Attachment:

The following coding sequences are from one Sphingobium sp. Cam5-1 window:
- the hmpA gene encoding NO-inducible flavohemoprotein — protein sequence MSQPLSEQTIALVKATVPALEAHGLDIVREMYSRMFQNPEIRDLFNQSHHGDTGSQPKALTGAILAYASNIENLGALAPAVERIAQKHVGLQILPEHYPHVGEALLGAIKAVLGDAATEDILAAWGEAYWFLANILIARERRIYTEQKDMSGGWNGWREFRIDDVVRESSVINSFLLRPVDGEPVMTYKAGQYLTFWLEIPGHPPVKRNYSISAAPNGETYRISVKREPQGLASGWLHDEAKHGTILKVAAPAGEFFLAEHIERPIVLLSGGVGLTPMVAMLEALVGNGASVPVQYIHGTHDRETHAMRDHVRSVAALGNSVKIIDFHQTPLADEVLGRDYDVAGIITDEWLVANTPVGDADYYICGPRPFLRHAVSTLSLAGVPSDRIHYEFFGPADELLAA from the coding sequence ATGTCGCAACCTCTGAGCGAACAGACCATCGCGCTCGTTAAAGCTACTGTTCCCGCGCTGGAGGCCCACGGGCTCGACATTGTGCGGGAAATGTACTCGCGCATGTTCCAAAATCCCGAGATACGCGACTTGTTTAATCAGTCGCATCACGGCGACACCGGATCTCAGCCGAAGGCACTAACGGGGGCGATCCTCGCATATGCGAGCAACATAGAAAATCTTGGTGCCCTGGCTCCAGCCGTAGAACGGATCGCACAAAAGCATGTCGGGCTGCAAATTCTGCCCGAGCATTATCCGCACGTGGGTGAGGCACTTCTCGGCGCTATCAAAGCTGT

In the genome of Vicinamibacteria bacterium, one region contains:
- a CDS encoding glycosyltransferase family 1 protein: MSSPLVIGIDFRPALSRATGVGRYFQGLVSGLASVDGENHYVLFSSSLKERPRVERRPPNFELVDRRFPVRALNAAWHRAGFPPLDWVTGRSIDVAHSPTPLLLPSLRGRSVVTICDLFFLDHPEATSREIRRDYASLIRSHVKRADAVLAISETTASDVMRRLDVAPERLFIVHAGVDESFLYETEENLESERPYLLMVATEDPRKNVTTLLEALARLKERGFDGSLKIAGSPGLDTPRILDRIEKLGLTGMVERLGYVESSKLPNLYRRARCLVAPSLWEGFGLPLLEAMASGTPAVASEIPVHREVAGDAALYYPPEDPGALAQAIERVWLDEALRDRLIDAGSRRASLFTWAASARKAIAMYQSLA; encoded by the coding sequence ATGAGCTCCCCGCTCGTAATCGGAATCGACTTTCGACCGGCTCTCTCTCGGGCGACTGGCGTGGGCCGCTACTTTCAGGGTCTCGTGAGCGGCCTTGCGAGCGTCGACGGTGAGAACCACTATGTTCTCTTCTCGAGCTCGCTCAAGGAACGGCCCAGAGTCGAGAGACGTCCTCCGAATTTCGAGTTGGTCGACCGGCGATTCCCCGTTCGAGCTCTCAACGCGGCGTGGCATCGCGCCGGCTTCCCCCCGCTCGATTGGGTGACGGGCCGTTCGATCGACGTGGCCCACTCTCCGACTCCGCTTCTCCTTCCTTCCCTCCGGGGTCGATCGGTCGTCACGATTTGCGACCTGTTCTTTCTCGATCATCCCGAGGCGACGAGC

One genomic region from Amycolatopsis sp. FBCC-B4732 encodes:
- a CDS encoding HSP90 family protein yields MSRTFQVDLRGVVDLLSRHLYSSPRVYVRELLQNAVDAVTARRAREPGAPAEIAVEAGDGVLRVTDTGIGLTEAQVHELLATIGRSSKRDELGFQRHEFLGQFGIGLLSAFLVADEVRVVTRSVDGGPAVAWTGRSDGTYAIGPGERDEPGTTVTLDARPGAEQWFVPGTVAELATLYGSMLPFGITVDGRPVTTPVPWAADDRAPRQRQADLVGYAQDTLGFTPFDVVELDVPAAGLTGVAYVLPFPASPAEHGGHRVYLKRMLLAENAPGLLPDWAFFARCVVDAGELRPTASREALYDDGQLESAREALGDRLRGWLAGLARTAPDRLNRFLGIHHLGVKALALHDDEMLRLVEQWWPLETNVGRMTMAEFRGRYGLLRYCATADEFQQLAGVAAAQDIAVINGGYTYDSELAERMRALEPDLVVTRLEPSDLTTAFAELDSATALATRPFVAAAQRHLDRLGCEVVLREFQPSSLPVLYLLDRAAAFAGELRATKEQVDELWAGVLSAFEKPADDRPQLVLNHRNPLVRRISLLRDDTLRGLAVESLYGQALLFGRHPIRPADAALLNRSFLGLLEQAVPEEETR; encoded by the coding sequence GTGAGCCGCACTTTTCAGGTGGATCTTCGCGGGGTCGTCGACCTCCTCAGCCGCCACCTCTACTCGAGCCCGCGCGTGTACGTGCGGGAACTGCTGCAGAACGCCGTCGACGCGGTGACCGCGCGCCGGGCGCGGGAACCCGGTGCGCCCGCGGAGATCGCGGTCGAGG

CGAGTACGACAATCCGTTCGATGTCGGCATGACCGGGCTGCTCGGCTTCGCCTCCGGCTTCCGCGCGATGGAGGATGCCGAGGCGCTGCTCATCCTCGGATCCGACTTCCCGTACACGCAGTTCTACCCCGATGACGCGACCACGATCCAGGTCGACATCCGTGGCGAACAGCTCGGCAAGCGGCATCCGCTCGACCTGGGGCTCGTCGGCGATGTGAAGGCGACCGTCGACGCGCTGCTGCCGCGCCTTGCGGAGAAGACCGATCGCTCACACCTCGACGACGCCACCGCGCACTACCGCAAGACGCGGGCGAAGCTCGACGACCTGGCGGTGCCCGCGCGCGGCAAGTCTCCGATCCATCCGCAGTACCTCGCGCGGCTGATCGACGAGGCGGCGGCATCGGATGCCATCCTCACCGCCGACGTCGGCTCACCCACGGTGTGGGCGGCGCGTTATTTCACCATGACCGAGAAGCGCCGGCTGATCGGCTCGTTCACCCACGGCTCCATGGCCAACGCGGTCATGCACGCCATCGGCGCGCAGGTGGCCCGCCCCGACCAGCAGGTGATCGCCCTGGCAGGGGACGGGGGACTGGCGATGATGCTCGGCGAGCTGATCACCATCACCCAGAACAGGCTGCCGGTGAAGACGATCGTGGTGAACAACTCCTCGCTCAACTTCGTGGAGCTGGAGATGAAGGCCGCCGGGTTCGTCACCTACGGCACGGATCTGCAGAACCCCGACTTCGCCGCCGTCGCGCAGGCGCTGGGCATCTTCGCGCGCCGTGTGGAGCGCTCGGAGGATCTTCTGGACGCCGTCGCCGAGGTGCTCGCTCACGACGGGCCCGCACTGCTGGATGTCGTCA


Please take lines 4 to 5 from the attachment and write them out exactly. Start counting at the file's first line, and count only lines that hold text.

- a CDS encoding glycosyltransferase family 1 protein: MSSPLVIGIDFRPALSRATGVGRYFQGLVSGLASVDGENHYVLFSSSLKERPRVERRPPNFELVDRRFPVRALNAAWHRAGFPPLDWVTGRSIDVAHSPTPLLLPSLRGRSVVTICDLFFLDHPEATSREIRRDYASLIRSHVKRADAVLAISETTASDVMRRLDVAPERLFIVHAGVDESFLYETEENLESERPYLLMVATEDPRKNVTTLLEALARLKERGFDGSLKIAGSPGLDTPRILDRIEKLGLTGMVERLGYVESSKLPNLYRRARCLVAPSLWEGFGLPLLEAMASGTPAVASEIPVHREVAGDAALYYPPEDPGALAQAIERVWLDEALRDRLIDAGSRRASLFTWAASARKAIAMYQSLA; encoded by the coding sequence ATGAGCTCCCCGCTCGTAATCGGAATCGACTTTCGACCGGCTCTCTCTCGGGCGACTGGCGTGGGCCGCTACTTTCAGGGTCTCGTGAGCGGCCTTGCGAGCGTCGACGGTGAGAACCACTATGTTCTCTTCTCGAGCTCGCTCAAGGAACGGCCCAGAGTCGAGAGACGTCCTCCGAATTTCGAGTTGGTCGACCGGCGATTCCCCGTTCGAGCTCTCAACGCGGCGTGGCATCGCGCCGGCTTCCCCCCGCTCGATTGGGTGACGGGCCGTTCGATCGACGTGGCCCACTCTCCGACTCCGCTTCTCCTTCCTTCCCTCCGGGGTCGATCGGTCGTCACGATTTGCGACCTGTTCTTTCTCGATCATCCCGAGGCGACGAGC

One genomic region from Amycolatopsis sp. FBCC-B4732 encodes: